Sunday, 10 January 2016

New Device's 'Devils on the Run' - EP Review

I am easing into 2016's musical reviews with the new EP from British hard rockers New Device. With two studio albums and a live album under their belts, frontman Daniel Leigh and his band of young rockers are back with their first EP, titled Devils on the Run. New Device were one of those hard rock bands breaking through in the late 2000s/early 2010s, and seemed tipped to make a bit of a name for themselves. Their debut album Takin' Over, released in 2009 by Classic Rock Magazine's short-lived record label Powerage Records, was certainly a statement of intent. The songs were anthemic, catchy, and well-produced; and seemed a sign of thing to come. Unfortunately it was four years later, which included some fairly drastic line-up changes, that the band's second album Here We Stand was released. Only drummer Greg 'Rozzy' Ison remained in the band with Leigh from the Takin' Over days, and the result was a much more modern-sounding album that was less memorable, but still very enjoyable. Here We Stand has a very cohesive sound, which makes it a strong release despite the songs not being as hard-hitting as those from Takin' Over. A live album, called Takin' Over London, was also also released last year and contained the band's entire debut album performed live at London's famous Borderline club. After a successful PledgeMusic campaign run last year (crowdfunding seems to be the in thing at the moment!), the band's new EP Devils on the Run was released a couple of days ago. Sound wise, it is very similar to Here We Stand, and the songs here could have come from the same sessions as those for that album. Guitarist Matt Mallery and bassist Nick Hughes also return from that album, as New Device now seem to have a relatively stable line-up despite losing second guitarist Nick Jones in between releases. This is clearly the direction that Leigh and co. want to take, and this EP perfects it futher from the groundwork laid on Here We Stand. While New Device have never broken through like it looked like they might, this EP shows that they are still producing quality music.

The EP opens with Hollywood Radio, the single choice and easily the strongest song here. An anthemic pounding drum pattern combines with Leigh's soaring lead vocal performance, as the band adds plenty of gang vocals to give the song a powerful feel. Mallery's guitars have a great chugging quality to them here, while simple leads are added over the top for that classic rock feel. The chorus is very catchy, with some excellent wordless backing vocals to back up Leigh's singing. A short, but sweet guitar solo adds some extra class to the track. This shows what New Device can do, and is a reminder of the powerhouse band they can be. Strung Out follows, and is also very strong. A proper riff drives the song's intro, and the verses are a little more relaxed with some understated guitar chords. Melodic guitar leads break through occasionally, and these lead nicely into the song's chorus, which is probably the most memorable on the album. Leigh's vocals are excellent here, and the wall of harmony vocals certainly helps to boost the sound throughout. Mallery's guitar solo is longer here, and more traditional with lots of fast but precise playing. A great one-two punch to open the EP! Devil on the Run opens out with a frantic bass and drum pattern from Nixx and Ison, that is quite different from the rest of the EP so far. Mallery's guitar creates ringing sounds with delicate arpeggios, before exploding with a solid power chord riff throughout the chorus which is driven by Ison's double bass drumming and Leigh's strong vocals. I like the contrast between the strange verses and the more traditional chorus, and showcases the best of all four members of the band. Back to You is gentler, with a sunny acoustic guitar verse and some heartfelt lyrics. For a ballad it is still pretty upbeat, with a nice jaunty drum beat that compliments the acoustic guitar chords well while Leigh sings. It gets a little rockier as it progresses, but the song remains, at it's core, an acoustic rock number - and it works well. After that little diversion, Revolution comes crashing in a flurry of quick drum patterns, slightly abrasive guitar leads, and plenty of gang vocals. This is a fast number, and works well following the previous acoustic song. The chorus is another strong one, that has plenty of strong harmony vocals and melodies as Ison's drums rumble underneath. There is even some shredding during the guitar solo! Closing out the EP is Highway, another hard rocking tune. It is quite similar to Revolution, but it is no worse off for this fact. It is good that the EP ends in such a high-energy fashion, as that is what good rock music is about. It contains probably the EP's best guitar solo too, showing that Mallery is a very competent player that can inject some real quality here and there. Overall, Devils on the Run is another good release from New Device, and one that reminds us that they are capable of putting out some excellent songs.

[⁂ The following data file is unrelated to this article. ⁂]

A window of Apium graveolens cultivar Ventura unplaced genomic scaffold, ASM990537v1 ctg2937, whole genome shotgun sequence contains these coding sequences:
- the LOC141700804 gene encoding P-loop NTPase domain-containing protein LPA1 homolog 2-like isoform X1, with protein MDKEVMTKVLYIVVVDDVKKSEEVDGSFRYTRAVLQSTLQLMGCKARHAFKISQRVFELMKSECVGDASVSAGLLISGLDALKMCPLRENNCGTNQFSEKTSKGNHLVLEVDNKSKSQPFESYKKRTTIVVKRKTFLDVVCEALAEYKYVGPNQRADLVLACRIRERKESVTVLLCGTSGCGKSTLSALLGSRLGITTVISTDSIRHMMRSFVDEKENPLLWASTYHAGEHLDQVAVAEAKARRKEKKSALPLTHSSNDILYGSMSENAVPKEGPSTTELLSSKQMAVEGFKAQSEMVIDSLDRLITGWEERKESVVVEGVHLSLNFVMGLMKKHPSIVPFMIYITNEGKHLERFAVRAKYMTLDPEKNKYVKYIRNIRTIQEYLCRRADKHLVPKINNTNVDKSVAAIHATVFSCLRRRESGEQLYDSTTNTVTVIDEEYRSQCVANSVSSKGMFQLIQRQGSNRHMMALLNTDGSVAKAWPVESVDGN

The EP was released on 8th January 2016 via ND Records. Below is the band's promotional video for Hollywood Radio.

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